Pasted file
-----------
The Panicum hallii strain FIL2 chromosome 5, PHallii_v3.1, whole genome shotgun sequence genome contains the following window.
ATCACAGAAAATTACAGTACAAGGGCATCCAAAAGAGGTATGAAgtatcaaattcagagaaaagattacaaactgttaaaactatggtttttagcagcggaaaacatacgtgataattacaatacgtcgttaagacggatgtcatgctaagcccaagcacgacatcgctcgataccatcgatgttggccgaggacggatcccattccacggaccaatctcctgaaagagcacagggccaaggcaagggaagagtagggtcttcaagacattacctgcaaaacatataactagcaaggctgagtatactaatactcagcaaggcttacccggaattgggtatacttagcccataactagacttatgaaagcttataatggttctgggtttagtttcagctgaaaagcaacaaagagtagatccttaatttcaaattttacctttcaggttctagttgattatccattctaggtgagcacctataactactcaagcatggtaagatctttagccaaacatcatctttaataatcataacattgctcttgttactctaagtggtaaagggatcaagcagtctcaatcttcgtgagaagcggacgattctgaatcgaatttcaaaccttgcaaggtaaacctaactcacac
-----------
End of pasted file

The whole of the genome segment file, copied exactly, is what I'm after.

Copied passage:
The Panicum hallii strain FIL2 chromosome 5, PHallii_v3.1, whole genome shotgun sequence genome contains the following window.
ATCACAGAAAATTACAGTACAAGGGCATCCAAAAGAGGTATGAAgtatcaaattcagagaaaagattacaaactgttaaaactatggtttttagcagcggaaaacatacgtgataattacaatacgtcgttaagacggatgtcatgctaagcccaagcacgacatcgctcgataccatcgatgttggccgaggacggatcccattccacggaccaatctcctgaaagagcacagggccaaggcaagggaagagtagggtcttcaagacattacctgcaaaacatataactagcaaggctgagtatactaatactcagcaaggcttacccggaattgggtatacttagcccataactagacttatgaaagcttataatggttctgggtttagtttcagctgaaaagcaacaaagagtagatccttaatttcaaattttacctttcaggttctagttgattatccattctaggtgagcacctataactactcaagcatggtaagatctttagccaaacatcatctttaataatcataacattgctcttgttactctaagtggtaaagggatcaagcagtctcaatcttcgtgagaagcggacgattctgaatcgaatttcaaaccttgcaaggtaaacctaactcacac